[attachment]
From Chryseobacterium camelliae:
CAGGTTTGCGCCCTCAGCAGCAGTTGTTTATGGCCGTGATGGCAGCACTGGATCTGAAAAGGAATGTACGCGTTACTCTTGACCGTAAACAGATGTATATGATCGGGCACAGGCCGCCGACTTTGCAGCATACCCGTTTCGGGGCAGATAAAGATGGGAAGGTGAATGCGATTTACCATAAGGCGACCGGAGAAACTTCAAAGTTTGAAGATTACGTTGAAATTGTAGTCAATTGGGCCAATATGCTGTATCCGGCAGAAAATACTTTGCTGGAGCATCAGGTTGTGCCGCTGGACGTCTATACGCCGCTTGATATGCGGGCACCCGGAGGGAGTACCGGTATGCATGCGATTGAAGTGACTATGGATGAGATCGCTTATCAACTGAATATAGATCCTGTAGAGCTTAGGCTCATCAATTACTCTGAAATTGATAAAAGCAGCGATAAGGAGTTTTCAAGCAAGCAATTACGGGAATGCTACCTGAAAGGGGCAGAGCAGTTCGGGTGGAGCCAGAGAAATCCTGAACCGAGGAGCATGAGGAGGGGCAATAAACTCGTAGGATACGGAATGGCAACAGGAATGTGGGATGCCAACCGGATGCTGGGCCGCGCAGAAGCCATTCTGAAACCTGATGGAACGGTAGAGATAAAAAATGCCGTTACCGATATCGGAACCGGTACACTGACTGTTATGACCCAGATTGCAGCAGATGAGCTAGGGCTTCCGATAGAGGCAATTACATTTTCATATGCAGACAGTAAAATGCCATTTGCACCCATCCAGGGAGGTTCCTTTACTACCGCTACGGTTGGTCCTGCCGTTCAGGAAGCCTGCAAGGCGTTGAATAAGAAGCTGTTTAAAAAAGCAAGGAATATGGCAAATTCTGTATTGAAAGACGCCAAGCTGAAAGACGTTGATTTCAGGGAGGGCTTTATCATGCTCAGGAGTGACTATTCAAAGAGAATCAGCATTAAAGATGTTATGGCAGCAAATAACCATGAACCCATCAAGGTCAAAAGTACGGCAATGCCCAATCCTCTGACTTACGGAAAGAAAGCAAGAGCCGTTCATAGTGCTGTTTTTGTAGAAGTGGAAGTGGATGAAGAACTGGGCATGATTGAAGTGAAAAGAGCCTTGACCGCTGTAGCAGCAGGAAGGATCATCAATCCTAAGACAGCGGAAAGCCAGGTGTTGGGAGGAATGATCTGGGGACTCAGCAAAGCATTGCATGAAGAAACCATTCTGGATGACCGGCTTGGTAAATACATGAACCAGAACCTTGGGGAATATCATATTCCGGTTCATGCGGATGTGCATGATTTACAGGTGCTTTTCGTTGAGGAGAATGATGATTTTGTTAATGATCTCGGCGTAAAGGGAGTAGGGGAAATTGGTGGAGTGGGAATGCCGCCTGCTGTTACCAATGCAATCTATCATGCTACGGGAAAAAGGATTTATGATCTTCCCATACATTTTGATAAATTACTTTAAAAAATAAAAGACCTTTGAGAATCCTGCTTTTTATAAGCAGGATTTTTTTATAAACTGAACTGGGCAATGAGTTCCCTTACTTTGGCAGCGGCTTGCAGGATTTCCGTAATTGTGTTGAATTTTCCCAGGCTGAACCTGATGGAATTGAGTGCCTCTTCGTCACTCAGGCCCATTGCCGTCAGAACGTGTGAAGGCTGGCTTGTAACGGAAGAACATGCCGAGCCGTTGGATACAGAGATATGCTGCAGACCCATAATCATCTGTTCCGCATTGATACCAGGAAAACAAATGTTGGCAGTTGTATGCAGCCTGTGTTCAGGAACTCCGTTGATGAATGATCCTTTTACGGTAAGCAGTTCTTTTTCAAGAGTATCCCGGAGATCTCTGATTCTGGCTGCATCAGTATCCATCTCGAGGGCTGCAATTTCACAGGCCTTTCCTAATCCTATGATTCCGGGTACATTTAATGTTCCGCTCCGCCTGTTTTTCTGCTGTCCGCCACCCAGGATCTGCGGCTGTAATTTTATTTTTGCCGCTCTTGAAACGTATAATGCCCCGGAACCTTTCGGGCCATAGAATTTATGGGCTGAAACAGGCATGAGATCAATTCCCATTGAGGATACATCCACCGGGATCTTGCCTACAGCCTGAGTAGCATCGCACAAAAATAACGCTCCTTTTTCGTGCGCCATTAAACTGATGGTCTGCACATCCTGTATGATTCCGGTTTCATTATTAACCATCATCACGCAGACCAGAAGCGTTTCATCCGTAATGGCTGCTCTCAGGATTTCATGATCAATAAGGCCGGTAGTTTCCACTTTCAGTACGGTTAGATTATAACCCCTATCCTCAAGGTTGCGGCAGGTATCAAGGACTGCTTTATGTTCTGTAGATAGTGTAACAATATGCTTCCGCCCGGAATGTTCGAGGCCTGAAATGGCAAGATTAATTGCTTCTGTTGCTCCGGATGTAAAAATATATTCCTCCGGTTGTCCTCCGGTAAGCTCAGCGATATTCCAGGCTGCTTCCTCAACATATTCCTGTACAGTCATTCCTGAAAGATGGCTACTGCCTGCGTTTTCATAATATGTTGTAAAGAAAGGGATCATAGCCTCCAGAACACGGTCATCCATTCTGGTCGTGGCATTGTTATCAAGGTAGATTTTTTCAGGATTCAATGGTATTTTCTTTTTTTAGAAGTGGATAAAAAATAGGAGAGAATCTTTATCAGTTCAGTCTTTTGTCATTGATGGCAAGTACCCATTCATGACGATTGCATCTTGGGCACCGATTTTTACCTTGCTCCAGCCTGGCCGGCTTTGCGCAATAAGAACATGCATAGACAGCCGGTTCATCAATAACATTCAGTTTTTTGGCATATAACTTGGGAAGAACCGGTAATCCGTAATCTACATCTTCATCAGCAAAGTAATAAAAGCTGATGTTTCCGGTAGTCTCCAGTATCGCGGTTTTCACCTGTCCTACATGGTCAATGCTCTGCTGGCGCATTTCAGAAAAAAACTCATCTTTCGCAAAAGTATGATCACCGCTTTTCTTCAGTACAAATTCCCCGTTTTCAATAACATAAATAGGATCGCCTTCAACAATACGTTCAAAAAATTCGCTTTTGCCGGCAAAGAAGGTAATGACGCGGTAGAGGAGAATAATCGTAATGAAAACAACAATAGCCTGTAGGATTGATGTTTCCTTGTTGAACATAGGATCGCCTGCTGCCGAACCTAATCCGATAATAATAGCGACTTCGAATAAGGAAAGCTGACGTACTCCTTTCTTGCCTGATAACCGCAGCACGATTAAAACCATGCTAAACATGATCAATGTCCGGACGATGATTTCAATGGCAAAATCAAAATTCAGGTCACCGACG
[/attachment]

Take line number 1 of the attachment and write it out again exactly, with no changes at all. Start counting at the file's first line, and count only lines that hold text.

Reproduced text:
From Chryseobacterium camelliae: